Libertarian, Constitution Parties are Only Nationally-Organized Parties with More Legislative Nominees in 2008 than in 2006

The Democratic, Republican, Green, Reform, and Socialist Parties have fewer state legislative nominees on the ballot this year than they did in 2006. However, the Libertarian and Constitution Parties have more legislative nominees on the ballot this year, compared to 2006. Also, the Socialist Workers Party has the same number (one) on the ballot for state legislature this year as in 2006.

If the Working Families Party is considered to be a nationally-organized party, then it also has more legislative nominees this year than it did in 2006. However, there really is no national structure for the Working Families Party; instead there are separate state WFP’s.

For purposes of this comparison, in fusion states, if a candidate has the nomination of more than one qualified party, that candidate is only credited to the party that the candidate belongs to. In the case of the Socialist Party and the Party for Socialism and Liberation, when that party is not on the ballot in a particular state, but that party’s candidate wins the nomination of a party that is ballot-qualified, then the candidate is grouped with the party which actually put him on the ballot. For example, Matt Erard is a Green Party nominee on the Michigan ballot, so he is classed as a Green, even though he is also a member of the Socialist Party, which is not on the Michigan ballot. However, if he had qualified as an independent, he would have been classed as a Socialist Party nominee.

Some little-known parties that are only organized in a single state have legislative nominees. One is the Blue Enigma Party of Delaware, which has 3 legislative nominees. See this interesting article about that party. Another is the British Reformed Sectarian Party of Florida; see this article. Still another is the Connecticut for Lieberman Party, in Connecticut. The party has 5 legislative candidates. All of them consider themselves political opponents of U.S. Senator Joseph Lieberman. They took over the “party” that Lieberman created when he ran for U.S. Senate in 2006.

A state-by-state breakdown for legislative candidates, and also U.S. House candidates, for each political party, will be in the November 1 paper edition of Ballot Access News. For a free sample of that issue, send a self-addressed stamped envelope to BAN, PO Box 470296, San Francisco Ca 94147.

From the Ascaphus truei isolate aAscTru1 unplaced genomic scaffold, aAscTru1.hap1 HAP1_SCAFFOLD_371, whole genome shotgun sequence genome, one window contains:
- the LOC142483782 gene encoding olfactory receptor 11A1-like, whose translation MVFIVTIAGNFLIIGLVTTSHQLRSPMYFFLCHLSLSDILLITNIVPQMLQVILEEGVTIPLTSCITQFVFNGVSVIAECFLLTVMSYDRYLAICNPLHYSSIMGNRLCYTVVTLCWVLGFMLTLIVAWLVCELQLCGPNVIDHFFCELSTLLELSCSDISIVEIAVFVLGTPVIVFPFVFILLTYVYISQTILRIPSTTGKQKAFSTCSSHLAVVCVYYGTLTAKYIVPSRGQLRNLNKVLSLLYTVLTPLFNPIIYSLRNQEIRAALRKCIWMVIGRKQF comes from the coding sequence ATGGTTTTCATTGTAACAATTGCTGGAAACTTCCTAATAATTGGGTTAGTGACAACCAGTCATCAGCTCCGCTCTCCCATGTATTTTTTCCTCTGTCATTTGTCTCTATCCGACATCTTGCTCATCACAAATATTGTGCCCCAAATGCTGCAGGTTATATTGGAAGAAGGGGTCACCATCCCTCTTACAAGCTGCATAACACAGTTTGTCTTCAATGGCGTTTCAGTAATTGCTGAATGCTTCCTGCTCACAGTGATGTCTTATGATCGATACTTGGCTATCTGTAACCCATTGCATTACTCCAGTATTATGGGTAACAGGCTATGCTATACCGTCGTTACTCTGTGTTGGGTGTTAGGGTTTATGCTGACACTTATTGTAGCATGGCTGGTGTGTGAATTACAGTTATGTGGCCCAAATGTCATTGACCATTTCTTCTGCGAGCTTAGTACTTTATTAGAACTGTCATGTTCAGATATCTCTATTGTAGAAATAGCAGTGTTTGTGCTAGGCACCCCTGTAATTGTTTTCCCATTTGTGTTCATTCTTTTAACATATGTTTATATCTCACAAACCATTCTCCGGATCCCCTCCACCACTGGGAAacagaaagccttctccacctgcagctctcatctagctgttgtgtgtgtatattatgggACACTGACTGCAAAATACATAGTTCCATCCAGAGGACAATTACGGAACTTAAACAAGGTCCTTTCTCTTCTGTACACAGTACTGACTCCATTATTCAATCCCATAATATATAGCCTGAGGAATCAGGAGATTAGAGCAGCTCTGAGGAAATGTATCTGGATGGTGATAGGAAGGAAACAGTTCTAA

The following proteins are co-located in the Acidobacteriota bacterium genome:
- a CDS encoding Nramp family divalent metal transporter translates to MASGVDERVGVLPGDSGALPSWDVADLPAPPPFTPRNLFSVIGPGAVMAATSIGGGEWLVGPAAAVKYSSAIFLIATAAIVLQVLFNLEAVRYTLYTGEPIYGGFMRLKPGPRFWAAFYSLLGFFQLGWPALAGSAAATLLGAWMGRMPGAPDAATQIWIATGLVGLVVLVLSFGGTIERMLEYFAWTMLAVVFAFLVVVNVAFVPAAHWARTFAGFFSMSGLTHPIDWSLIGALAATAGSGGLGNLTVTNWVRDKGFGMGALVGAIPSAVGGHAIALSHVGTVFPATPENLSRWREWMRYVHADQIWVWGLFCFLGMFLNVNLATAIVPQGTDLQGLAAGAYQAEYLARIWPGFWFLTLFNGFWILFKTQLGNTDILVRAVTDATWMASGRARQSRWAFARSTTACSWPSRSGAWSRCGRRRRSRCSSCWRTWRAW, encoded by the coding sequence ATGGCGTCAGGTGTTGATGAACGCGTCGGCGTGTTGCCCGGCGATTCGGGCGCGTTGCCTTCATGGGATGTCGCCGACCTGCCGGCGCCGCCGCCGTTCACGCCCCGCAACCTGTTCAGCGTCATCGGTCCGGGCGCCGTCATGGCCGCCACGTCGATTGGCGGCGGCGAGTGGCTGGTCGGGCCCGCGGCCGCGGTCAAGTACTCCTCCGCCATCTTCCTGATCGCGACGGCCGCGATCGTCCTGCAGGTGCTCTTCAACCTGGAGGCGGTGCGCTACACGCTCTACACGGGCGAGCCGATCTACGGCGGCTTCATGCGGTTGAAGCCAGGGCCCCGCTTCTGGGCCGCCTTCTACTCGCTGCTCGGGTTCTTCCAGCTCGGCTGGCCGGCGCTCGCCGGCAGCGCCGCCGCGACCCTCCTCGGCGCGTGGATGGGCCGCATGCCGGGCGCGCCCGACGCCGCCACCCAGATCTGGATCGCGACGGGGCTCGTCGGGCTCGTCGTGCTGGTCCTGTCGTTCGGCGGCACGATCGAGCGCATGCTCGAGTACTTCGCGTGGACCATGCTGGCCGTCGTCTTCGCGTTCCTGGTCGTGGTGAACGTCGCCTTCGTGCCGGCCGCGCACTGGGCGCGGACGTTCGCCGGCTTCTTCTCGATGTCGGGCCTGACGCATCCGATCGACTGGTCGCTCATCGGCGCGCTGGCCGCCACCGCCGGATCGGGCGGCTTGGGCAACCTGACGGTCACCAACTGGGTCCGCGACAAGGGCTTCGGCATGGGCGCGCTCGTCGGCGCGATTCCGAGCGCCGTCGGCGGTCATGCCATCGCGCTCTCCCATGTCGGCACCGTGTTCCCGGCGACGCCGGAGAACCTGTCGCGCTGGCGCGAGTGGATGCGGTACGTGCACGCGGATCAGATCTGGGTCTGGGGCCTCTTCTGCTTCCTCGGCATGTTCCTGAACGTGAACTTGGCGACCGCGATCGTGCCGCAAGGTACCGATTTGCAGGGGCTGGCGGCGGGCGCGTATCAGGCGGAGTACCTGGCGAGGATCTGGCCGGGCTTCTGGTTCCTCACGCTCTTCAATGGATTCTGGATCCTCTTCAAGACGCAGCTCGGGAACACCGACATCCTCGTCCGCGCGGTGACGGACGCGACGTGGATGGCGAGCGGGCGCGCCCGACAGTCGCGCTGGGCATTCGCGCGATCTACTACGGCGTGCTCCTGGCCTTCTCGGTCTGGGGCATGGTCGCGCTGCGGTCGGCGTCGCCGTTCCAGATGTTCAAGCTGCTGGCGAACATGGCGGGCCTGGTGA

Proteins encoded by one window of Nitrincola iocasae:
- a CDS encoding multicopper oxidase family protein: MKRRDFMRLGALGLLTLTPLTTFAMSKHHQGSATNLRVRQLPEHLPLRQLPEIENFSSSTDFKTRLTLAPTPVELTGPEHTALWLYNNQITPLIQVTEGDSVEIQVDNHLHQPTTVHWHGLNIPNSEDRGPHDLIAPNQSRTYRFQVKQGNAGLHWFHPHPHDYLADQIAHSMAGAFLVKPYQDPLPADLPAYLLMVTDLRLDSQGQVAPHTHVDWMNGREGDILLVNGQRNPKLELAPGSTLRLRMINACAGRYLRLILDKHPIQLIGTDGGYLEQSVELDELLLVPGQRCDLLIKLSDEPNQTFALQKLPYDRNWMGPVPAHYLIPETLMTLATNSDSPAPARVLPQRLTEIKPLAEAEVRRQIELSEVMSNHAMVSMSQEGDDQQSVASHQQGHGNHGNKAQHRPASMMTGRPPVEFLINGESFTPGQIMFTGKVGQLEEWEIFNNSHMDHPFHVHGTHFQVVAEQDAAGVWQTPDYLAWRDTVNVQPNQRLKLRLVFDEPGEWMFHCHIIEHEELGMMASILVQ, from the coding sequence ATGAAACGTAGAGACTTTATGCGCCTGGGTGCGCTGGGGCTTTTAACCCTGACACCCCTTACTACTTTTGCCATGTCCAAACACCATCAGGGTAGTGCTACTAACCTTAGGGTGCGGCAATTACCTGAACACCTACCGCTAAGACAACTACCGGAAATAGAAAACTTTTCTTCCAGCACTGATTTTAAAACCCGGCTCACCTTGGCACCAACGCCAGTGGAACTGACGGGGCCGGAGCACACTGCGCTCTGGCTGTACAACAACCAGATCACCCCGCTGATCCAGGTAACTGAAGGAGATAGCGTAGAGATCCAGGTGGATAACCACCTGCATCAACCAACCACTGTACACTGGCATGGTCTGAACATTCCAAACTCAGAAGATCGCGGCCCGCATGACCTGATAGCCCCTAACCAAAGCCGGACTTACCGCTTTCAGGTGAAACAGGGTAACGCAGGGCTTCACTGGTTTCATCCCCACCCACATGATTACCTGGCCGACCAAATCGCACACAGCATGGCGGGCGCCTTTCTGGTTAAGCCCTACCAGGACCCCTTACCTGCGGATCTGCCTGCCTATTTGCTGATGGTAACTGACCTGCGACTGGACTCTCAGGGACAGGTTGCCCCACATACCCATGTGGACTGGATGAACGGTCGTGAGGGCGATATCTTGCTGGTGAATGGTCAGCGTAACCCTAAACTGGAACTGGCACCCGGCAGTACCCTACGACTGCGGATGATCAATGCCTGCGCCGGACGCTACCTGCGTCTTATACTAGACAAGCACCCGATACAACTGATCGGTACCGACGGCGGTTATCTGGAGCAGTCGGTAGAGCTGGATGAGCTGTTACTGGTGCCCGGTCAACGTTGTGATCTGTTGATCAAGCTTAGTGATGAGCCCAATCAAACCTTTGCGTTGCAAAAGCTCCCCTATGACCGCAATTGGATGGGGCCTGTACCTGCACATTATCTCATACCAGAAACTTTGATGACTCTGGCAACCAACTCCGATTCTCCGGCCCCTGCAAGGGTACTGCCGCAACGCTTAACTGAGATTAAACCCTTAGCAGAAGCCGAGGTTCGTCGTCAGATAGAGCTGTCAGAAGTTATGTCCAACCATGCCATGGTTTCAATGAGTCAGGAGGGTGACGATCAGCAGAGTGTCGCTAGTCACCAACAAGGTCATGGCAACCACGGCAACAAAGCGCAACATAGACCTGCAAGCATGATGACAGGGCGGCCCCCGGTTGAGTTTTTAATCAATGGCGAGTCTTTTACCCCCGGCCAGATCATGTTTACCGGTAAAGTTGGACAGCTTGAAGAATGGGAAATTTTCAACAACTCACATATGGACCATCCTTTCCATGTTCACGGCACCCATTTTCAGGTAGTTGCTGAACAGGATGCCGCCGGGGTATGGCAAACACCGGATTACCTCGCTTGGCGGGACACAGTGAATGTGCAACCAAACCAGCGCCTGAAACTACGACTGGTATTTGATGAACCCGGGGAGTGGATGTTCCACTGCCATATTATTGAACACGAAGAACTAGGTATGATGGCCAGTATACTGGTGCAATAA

Comments

Libertarian, Constitution Parties are Only Nationally-Organized Parties with More Legislative Nominees in 2008 than in 2006 — 3 Comments

  1. On the gp.org elections menu, there are 3 groups
    of “equivalent” state legislature offices:

    State Representative
    State House of Representative
    General Assembly

    Using these 3 groups of candidates, there are
    approximately 57 Green Party candidates for these
    offices from what I can tell. That seems to surpass the number the Green Party had for these
    offices in 2006.

  2. That Green Party webpage is very good and very useful, but it lists some Greens who wanted to run this year, but didn’t get on the November ballot for a variety of reasons. One Arizona Green didn’t get enough write-in votes in the Green Party primary. 5 Illinois Greens apparently didn’t get nominated properly by party meeting after the primary, or else they didn’t get on the Green Party primary ballot. One Connecticut candidate’s general election petition failed. Some Maine Greens apparently didn’t get themselves on the Green Party primary ballot. One Ohio candidate didn’t get on for some reason. One South Carolina Green was kept off by a Democratic Party challenge. One Washington state Green was wiped out by “top-two”. One West Virginia Mountain Party candidate didn’t end up on the ballot for some reason.

  3. So the Connecticut for Lieberman party candidates are all opponents of Joe Lieberman? That must be confusing. One would think that voters who dislike Lieberman would reject any candidates with the “Connecticut for Lieberman” label.

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